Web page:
Global asset manager Aviva Investors has a long history of responsible investment. The company was a founder member of the UN Principles for Responsible Investment and it has been voting at company AGMs on ESG issues for decades. ESG is central to the company's investment process.
In 2021 the company set out its pathway to achieve net zero emissions by 2040. In recent years Aviva Investors has launched a new Sustainable Transition fund range, working across three pillars: climate, earth and people. The range works with companies to generate sustainable outcomes.
The Climate Engagement Escalation Programme also has a targeted engagement approach, focused on influencing the 30 biggest carbon emitting companies in Aviva Investors' portfolio to commit to, and achieve, specific targets.
A major area of activity for the company is 'macro-stewardship': working with regulators, policymakers and others in the industry to drive systemic change. Currently, Aviva Investors is at the forefront of a coalition calling for a new International Platform for Climate Finance that would play a leading role in harnessing markets to deliver the Paris Agreement targets.
What really stood out for the judges was Aviva Investors' strategic view on its role within the global financial system. Referred to as its macro-stewardship approach, which started in essence nearly two decades ago, it includes working with clients, policymakers, regulators and supranationals to help create a global financial system that works for planet and people.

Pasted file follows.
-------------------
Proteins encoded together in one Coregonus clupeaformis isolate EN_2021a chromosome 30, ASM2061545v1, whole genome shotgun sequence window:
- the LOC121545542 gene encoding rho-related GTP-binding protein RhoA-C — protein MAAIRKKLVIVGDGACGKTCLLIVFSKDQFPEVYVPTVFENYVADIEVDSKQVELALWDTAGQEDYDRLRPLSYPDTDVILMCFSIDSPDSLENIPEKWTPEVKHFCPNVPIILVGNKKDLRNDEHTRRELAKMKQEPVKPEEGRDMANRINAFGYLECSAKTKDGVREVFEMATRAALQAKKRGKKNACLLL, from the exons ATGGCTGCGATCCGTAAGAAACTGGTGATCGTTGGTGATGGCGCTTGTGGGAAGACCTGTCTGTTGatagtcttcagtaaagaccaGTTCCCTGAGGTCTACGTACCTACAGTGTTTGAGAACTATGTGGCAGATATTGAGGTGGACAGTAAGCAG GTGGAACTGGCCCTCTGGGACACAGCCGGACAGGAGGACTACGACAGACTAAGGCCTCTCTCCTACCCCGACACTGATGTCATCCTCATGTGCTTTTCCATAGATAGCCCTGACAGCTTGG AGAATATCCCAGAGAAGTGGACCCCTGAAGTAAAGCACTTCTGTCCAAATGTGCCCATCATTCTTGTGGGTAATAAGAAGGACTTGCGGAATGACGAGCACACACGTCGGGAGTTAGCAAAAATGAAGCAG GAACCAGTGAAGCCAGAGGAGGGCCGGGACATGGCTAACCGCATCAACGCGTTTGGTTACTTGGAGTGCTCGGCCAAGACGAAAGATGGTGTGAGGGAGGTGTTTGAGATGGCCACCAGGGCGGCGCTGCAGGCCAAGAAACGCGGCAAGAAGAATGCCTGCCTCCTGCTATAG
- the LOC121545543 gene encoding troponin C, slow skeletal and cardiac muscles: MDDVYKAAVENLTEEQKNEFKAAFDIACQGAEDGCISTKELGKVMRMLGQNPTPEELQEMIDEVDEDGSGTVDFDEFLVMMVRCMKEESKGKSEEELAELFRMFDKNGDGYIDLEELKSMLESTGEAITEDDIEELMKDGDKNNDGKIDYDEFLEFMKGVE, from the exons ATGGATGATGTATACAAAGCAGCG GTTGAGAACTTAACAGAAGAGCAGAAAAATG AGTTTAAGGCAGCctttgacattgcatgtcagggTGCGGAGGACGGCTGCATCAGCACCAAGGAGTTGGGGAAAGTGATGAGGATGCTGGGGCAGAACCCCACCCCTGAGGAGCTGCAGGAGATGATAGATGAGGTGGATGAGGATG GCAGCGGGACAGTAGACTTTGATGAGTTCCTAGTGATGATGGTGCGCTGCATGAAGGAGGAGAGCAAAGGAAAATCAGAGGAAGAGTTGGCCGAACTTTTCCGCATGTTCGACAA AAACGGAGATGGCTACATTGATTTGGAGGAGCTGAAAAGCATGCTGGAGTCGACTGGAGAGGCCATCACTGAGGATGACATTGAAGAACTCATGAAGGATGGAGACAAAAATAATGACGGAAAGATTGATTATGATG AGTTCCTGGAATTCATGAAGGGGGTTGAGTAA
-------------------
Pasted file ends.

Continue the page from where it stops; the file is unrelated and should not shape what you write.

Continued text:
Aviva Investors' focus on engagement is intended to spark changes that have real-world impact and result in positive returns for its clients. In particular, the Sustainable Transition range incentivises companies to meet clearly defined social and environmental targets.
The Climate Engagement Escalation Programme is a key element of the company's net zero ambition, as the 30 organisations Aviva Investors focuses on account for around a third of global carbon emissions.
Engaging with individual organisations – no matter how large – is not enough, though. Aviva Investors views climate change, biodiversity loss and social injustice as symptoms of market failures that can only be fully addressed through change in the regulatory environment. The market reward structure needs to ensure that companies do not find it profitable to generate short-term financial returns at the expense of sustainable development.
Aviva Investors knows that such widescale change to the international financial architecture cannot be made alone. So the company uses its convening power to amplify its voice, bringing together some of the biggest financial institutions to call for change collectively.
For Aviva Investors, a macro-stewardship approach is essential both for its internal plan for achieving net zero and for true transformation of the market.